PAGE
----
Ravet’s final quote came from H.G.Wells, making e-portfolios: “a depot where knowledge and ideas are received, sorted, summarized, digested, clarified and compared”.

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Instructional Design (ID) languages


Over the past few years, a number of ID languages have been created and promoted, with little to no impact beyond a very restricted community of instructional designers and coders. This despite a great amount of interest in learning design (see the category in this blog or the UNFOLD project).

Instructional Designers are a rare breed in HEIs and most universities and FE colleges rely on ordinary members of staff to master educational design! Therefore “understandability” of ID languages and their notation are in my opinion key to spreading the word/culture. Previous articles missed reality by miles when only referring to IDers (although there are specialist circumstances such as the OU, OUNL, where this has more relevance).

What we should consider is that the formal languages like UML, EML, or IMS LD lie at the bottom of the usage pyramid and despite trying to the contrary, are mostly unmanageable for general staff without a great effort to learn. Just like a programming language does not make Windows a useable tool, it is interface applications that “translate” user actions to system language.

Reload, for example, is a textual LD editor, LAMS (v.2.0) a visual editor for learning sequences. Although they both use different notation systems (textual or visual, open or restricted), both translate different user needs into a flat IMS LD XML presentation. The interface applications, however, are the “communication tool” for user-2-user and user-2-system visualisation. So, to the users, IMS LD can have as many notations as there are perceivable UI applications. Just like in Windows OS, hardly anyone will use any ID language in its rawest form/code.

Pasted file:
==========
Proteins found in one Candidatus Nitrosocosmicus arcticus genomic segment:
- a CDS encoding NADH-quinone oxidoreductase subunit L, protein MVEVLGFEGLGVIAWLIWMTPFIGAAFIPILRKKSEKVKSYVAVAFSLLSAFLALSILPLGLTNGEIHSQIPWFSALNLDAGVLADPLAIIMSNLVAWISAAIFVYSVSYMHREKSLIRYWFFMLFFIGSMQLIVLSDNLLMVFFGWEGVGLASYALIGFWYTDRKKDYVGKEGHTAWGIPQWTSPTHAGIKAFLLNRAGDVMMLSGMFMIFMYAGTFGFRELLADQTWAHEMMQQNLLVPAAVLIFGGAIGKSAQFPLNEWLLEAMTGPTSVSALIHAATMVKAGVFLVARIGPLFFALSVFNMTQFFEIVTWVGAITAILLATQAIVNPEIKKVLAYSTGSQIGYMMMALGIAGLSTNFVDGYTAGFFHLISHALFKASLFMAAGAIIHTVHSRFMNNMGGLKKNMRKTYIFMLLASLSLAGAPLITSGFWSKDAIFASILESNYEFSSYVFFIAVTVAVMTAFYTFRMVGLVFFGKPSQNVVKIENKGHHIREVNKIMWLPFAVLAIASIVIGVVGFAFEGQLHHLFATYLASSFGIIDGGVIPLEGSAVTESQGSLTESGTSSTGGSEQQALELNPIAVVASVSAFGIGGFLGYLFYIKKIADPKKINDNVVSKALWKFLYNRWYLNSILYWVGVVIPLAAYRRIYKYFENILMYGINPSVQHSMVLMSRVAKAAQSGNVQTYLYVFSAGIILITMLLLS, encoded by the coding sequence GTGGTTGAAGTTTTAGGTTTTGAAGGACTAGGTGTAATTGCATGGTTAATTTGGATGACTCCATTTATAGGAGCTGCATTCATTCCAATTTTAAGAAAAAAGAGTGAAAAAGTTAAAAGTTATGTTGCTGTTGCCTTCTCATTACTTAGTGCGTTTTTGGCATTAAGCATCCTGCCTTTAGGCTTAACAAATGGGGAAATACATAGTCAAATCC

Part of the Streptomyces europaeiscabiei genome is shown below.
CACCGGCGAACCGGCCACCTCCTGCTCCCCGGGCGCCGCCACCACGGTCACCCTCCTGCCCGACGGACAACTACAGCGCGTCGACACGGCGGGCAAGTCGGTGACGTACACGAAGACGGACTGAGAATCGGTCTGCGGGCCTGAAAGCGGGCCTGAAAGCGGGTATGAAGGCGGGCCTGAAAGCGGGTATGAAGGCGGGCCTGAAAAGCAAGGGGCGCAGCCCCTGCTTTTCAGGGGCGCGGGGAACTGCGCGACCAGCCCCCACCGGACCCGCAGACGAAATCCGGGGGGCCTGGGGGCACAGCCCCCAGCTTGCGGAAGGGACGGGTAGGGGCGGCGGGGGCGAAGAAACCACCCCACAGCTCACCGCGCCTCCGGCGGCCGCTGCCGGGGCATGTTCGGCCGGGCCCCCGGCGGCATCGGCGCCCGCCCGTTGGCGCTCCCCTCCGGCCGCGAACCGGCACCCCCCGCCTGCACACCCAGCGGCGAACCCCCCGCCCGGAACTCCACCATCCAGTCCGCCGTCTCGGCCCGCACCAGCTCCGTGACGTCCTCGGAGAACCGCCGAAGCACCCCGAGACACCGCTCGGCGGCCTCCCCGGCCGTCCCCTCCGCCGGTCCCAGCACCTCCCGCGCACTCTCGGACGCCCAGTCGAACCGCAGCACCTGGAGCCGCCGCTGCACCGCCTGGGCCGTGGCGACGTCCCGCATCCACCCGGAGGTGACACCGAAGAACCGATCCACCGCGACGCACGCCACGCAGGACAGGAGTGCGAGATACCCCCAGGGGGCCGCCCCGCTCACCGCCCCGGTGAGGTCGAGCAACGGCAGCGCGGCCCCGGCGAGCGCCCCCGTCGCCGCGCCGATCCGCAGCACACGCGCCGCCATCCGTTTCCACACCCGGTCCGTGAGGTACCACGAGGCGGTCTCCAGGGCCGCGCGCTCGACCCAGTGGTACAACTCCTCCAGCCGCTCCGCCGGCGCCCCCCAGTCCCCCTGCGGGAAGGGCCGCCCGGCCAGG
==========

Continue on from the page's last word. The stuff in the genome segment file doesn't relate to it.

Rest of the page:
The aims of ID languages are mostly reflective practice and communication with others, but we need to be aware that the use of ID langs is not in itself providing quality of teaching and learning.

Since, as mentioned above there is no limit to perceivable visual or other notations for ID langs, what our quest in HE needs to be is to find a potentially useful notation for ordinary lecturing staff. My suggestion would be to use lo-tech mind maps or simple grids/tables as this lies within the spheres of what staff can cope with. This can be mapped onto IMS LD by using the theatrical metaphor as the “human readable version” (cf. Creative Commons layers of complexity as a useful example: human – lawyer – machine).

Who is designing and how?


Cynics would say: “who’s designing their HE course modules anyway?” and they may well be right to a great extent. Design “just happens”. Lecturers often take content into teaching, but no design. Sometimes short activities may be devised beforehand, which have been identified and called “primitives”. This is still a long way off even from educational patterns let alone full UoLs.

If we want to get academic staff to design their teaching, we need to understand the way they are thinking and working. I made two observations in this respect:

1. Lecturers do not normally plan forward, they design backwards where the starting point is the learning outcomes. This I call regressive design. It starts with the goals and outcomes expected for passing and then design is put in place “to get us there”. LD design tools do not recognise this (e.g. Reload, LAMS, etc.).

2. Design by reflection. Again this is not forward planning, but basing design on what worked well. However, unsupported reflection is mostly done implicitly even unconsciously, based on experiential learning by the lecturer. There is an inherent danger in the wrong criteria being put to evaluate lecture experiences by instinct: did it entertain the students; did it satisfy my own interests – or: did it produce good learning?!

The culture needs to be changed at point 2 in getting people to apply pedagogic considerations to their teaching strategies and designs. Evaluation processes can help support reflection, but are too often just a “paper exercise”.